Don’t Fight the Fed! Yields, Gold, and DXY

Interpreting key levels in the markets are important for traders to understand

Uptrend 2

The Federal Reserve has been telling us time and time again that they are going to keep monetary policy accommodative until ACTUAL inflation is within the 2%-3% range.  They told us inflationary expectations are transitory and that the rising in yields was unsustainable.  Yet even with strong US data today (Retail Sales, NY Empire State Manufacturing Index, Philadelphia Fed Manufacturing Index, and Initial Jobless Claims), yields fell, and gold soared.  Either someone has decided that it is time to believe the Fed or that now is the perfect time for a short squeeze in bonds!  Note that the DXY barely moved all day, which is an indication that it may be the latter.  (Stocks are higher too, but stocks always move higher!)

What is a short squeeze?

Since the beginning of April and the beginning of the second quarter, bonds have become a “buy” for the markets.  Yields move inversely to bonds. Therefore, as bonds rose in price, yields fell.  10-year yields put in new recent highs on March 30th near the 50% retracement level from the November 2018 highs to the March 2020 lows, at 1.774 and have been moving lowed since.  Note that at the highs, the RSI was diverging with price while in overbought territory. 

Source: Tradingview, City Index

One can also argue that the move in yields was purely technical driven.  On a 240-minute timeframe, as 10-year yields were moving higher into late March they formed the left shoulder of a head-and-shoulders pattern. Today, with the move lower, yields broke the below the neckline of the pattern.  The target for a head-and-shoulders pattern is the height from the head to the neckline, added to the breakdown point of the right shoulder, which in this case is near 1.437.  However, the RSI has moved into oversold territory, which indicates a near-term bounce is possible. Horizontal support is just above the target at the March 11th lows near 1.475  and then way below the target at 1.20 (see daily).  Resistance is now back at the neckline at 1.618 (not the Fib level!) and then the top of the right shoulder at 1.701.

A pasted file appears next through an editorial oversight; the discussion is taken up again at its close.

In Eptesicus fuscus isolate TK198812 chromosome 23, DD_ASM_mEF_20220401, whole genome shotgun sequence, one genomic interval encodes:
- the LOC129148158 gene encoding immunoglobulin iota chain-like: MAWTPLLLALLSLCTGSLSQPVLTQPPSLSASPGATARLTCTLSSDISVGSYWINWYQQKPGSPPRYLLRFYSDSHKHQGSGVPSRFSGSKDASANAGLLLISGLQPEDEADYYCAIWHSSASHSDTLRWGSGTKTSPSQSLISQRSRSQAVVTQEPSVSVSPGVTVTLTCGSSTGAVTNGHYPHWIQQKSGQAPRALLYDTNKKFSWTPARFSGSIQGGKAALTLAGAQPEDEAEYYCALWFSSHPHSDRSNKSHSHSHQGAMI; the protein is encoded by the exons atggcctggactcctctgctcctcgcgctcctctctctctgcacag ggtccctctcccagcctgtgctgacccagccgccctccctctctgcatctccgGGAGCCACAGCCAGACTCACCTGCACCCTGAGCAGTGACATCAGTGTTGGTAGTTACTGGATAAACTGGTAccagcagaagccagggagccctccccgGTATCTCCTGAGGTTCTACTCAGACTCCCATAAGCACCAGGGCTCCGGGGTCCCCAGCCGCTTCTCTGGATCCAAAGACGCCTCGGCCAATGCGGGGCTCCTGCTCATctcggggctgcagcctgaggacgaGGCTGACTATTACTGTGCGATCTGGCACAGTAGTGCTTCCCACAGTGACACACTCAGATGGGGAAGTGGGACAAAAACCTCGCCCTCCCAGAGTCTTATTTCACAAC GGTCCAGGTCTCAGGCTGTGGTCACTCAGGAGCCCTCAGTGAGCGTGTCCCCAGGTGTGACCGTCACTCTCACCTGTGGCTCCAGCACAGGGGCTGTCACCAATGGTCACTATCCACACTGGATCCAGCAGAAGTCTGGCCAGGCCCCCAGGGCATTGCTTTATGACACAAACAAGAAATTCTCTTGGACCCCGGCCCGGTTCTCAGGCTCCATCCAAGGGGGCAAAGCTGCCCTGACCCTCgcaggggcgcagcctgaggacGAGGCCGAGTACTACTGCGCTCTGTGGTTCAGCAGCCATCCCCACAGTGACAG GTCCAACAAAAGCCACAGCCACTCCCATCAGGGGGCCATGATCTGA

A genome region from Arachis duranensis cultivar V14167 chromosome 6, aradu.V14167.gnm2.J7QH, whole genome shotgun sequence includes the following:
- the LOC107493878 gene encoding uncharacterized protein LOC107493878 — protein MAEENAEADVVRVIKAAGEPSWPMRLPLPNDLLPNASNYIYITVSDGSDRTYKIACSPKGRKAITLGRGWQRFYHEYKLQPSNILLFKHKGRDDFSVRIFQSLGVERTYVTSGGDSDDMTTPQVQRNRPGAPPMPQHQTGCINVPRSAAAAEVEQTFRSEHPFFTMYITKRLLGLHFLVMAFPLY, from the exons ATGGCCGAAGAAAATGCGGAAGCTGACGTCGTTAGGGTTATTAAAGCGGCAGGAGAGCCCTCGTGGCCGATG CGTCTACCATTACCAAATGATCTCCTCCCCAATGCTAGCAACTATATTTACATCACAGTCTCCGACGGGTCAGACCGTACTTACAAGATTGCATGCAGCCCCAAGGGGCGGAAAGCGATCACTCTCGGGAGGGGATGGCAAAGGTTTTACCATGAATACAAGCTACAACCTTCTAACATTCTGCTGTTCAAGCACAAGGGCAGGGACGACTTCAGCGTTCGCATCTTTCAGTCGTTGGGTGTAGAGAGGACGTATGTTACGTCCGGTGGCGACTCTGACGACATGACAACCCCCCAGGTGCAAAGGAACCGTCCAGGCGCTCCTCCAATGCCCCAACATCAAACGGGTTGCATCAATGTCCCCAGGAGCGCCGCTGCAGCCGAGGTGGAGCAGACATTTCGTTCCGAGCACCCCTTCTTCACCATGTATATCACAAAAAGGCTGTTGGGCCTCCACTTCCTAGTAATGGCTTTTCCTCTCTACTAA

Source: Tradingview, City Index

Gold (XAU/USD) moves inversely to yields.  Therefore, as yields move lower, gold moves higher.  With the move lower in yields today, gold pushed higher above resistance at 1755 and formed a double bottom pattern.  The target for a double bottom is the height of the pattern added to the breakout point, which is near 1830.  Gold has been in a long-term channel downtrend since the summer of 2020.  Resistance is at the top downward sloping trendline of the channel near 1810.  Above the target, next resistance is at the 200 Day Moving Average near 1856.97.  Horizontal support is at the April 13th lows near 1727 and then the double bottom lows at 1678.

Source: Tradingview, City Index

Learn how to start gold trading

Last week, we discussed how DXY and gold are also inversely related and that a break of 92.00 in the DXY should push gold above the neckline of a double bottom at 1755.  Was the DXY a leading indicator?  On Tuesday, DXY broke below 92.00.  However, it took until today for Gold to push above 1755.  With Gold up 1.7% and 10-year yields down over 6%, the DXY was nearly unchanged, holding the 50% retracement level from the February 25th lows to the March 31st highs near 91.57.  

Source: Tradingview, City Index

Everything you need to know about DXY

Today’s move in yields could have been position related (don’t fight the Fed), a short-squeeze, technical, or “catch up” to the DXY.  The reason doesn’t matter. However, markets rarely move in a straight line. Interpreting key levels in the markets, such as head-and shoulders necklines, double bottom breakout levels and important retracement levels, are important for traders to know.  Traders must also understand how a break in one market could affect price action of other correlated markets!

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